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Corporate Jobs and Alcohol Drinking

In a study of 1,010 U.S workers, the top five industries that allow and sponsors alcohol consumption the most are Technology, Construction, Marketing, Arts, Entertainment, and Recreation, and Information Services and Data Processing. At certain companies that fall into one of these five categories, alcohol consumption doesn’t stop at the holiday parties and happy hours. Beer on tap in the office and alcohol being rewarded to employees for performing well are among a few of the examples. The survey found that 24 percent of respondents said drinks were part of team bonding events and 50 percent of respondents agreed that drinking with their boss or coworkers will improve their relationship. Source: https://www.theladders.com, February...

Women and Wine

There’s no doubt there has been a drastic increase in attention and sensitivity to women in our modern world, due to movements like #MeToo, and other eye-opening initiatives, but there has been a rise in attention on women in the wine industry as well. Major wine companies have implemented on-site gender equality, workers harassment training, female-focused mentoring groups, and more extensive research on female consumers. Products that benefit women’s charities have also been on the rise, such as emBRAZEN, Nasty Woman Wines, and more. Source: https://www.winemag.com, January...

The Lesser-Known Italian Grapes that should be on Every Wine Professional’s Radar

Underrated and few-known grapes are on the rise for producing exciting new Italian wines. Timorasso and Rossese, whites from Piedmont, and Schioppettino and Friulano, from Friuli, are just some of the Italian grapes producing flavorful and unique wines. Others include Verdiso, a white from Veneto, Piedirosso, a red from Campania, Fiano, a white from Campania, Gaglioppo a red from Calabria, and Nerello Mascalese and Carricante, a red and a white from Sicily, respectively. Distinctive aromas, flavors of raspberry and blackberry, silky smoothness, and high acidity are among only some of the characteristics. Source: https://daily.sevenfifty.com, February...

Airport Tasting Rooms Making Traveling More Enjoyable

A great amount of beverage producers, mainly distilleries, are opening up replicas of their original spots in airports. The idea started in Portland International Airport with the Westward Whiskey Tasting Room, following with Salt Lake City and Pittsburgh International Airport. Cleveland Hopkins International Airport, where Ohio’s Great Lakes Brewing Company followed and opened up a spot. Another was Harpoon, which built a taproom at Boston Logan International and Stone Brewing in San Diego’s airport. The largest of the trend was in Washington’s Walla Walla Regional Airport, which contained 19 wineries, three breweries, and two distilleries, all on airport grounds. This is creating a great space to kill time during a layover, an ideal way to start or end a trip, and a taste of the local scene. Source: https://www.winemag.com, January...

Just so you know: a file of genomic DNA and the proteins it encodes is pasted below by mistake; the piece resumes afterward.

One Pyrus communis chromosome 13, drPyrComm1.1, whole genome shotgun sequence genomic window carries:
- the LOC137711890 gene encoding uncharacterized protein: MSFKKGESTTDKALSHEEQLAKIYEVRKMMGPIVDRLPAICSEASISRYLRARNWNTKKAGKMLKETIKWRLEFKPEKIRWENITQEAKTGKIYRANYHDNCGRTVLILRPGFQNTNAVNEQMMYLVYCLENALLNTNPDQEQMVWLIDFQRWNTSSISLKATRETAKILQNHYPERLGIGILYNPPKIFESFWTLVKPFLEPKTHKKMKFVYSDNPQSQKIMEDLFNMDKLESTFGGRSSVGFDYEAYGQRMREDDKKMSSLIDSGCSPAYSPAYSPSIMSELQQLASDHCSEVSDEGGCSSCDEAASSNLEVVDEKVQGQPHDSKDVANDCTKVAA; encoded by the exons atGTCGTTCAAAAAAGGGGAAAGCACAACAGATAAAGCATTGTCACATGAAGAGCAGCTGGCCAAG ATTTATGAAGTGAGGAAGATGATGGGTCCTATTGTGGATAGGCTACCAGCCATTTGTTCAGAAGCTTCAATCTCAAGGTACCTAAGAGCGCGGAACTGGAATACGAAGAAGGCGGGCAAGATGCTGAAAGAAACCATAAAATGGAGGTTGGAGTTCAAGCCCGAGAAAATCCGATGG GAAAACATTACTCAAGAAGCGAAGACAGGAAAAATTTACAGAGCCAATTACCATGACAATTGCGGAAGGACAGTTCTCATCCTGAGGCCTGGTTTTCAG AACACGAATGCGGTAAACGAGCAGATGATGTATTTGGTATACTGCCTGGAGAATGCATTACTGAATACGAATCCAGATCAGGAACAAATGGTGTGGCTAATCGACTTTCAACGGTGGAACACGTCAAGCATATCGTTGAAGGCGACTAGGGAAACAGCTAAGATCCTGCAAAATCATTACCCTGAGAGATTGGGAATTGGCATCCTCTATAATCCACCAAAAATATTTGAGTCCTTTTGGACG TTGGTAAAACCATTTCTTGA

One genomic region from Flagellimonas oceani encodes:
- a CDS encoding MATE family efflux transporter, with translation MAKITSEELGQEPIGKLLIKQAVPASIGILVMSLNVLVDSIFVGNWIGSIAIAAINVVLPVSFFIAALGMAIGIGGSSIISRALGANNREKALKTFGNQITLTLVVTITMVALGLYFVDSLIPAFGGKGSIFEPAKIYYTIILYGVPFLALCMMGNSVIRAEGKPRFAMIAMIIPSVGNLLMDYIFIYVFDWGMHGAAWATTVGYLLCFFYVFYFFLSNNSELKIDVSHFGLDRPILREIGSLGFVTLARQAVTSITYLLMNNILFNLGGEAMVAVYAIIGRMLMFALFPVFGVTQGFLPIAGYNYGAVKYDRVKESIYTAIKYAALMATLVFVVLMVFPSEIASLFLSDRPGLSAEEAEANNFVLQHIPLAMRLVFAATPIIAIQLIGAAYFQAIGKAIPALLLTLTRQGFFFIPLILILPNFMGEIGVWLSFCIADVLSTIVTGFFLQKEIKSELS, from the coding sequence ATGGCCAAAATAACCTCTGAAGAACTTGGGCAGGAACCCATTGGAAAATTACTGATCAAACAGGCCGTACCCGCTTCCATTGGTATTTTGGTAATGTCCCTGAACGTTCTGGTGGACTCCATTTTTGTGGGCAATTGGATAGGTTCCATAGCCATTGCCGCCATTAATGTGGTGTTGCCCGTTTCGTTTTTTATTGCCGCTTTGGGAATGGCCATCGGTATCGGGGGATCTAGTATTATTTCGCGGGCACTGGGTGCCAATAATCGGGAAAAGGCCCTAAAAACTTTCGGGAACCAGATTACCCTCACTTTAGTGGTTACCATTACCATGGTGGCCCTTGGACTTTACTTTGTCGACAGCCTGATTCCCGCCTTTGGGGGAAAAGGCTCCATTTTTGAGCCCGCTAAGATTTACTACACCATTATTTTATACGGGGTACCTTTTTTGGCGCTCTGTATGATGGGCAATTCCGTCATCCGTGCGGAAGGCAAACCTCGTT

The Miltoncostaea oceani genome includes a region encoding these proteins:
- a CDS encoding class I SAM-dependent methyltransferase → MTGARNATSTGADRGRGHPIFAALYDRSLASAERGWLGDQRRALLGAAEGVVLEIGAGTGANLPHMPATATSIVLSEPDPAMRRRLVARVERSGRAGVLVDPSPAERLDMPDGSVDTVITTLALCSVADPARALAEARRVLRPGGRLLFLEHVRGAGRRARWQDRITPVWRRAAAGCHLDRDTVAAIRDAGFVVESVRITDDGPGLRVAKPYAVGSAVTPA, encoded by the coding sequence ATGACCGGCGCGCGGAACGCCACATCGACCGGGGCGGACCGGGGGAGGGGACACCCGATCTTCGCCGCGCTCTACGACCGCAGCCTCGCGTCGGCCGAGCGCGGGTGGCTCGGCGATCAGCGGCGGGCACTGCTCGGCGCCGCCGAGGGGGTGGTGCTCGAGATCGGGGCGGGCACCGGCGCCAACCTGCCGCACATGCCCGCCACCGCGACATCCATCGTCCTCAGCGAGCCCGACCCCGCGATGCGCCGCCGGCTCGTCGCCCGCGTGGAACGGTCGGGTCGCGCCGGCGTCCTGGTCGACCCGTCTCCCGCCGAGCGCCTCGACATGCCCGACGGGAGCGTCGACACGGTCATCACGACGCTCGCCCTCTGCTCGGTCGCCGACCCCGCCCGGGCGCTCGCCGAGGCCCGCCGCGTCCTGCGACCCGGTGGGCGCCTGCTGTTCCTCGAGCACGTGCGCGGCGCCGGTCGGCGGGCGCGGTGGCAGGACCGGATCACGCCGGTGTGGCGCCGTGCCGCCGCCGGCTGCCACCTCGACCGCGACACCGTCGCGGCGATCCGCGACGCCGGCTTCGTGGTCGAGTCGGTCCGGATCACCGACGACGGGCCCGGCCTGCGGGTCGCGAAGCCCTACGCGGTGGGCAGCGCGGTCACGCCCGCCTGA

U.S. and UK Will Continue the Trade of Wine and Spirits

The trade of wine and spirits between the United States and United Kingdom will be uninterrupted when the UK leaves the European Union this coming March. Recently the US and UK signed an agreement to protect all Bourbon, Tennessee Whiskey, Scotch whisky, Irish whiskey, and wine, as Brexit began to put a threat on the trade of these beverages. American Bourbon and Whiskey will continue to be protected in the UK, and English Scotch and winemaking practices will be protected in the US. This is certainly a win-win situation, as the UK was the top export market for US distilled spirits, coming in at 187 million dollars last year. In addition, American whiskey exports at 667 million dollars in the EU. And, the UK was one of the largest export markets for the US wine products last year, valuing at 227 million dollars. Source: thedrinksbusiness.com, February,...
Gin Distillery Room

Distilling on Tribal Lands makes for a Stronger Economy

In 1834 a federal law was enacted under Andrew Jackson, making it illegal for anyone to set up a distillery on a tribal land. This law was put into place as a peace making effort, and it remained active until December 2018 when Congress and the president finally repealed it. Squashing this obstacle, which prevented Native Americans from distilling, created freedom, equality, as well as a better economy. In the past, Native American populations had struggled with high unemployment, but the craft spirits industry has increased job opportunities by nearly 50 percent recently. In the past two years, more than 14,000 jobs were created by breweries, wineries, and distilleries, making a stronger economy across the nation, including on tribal lands. Source:...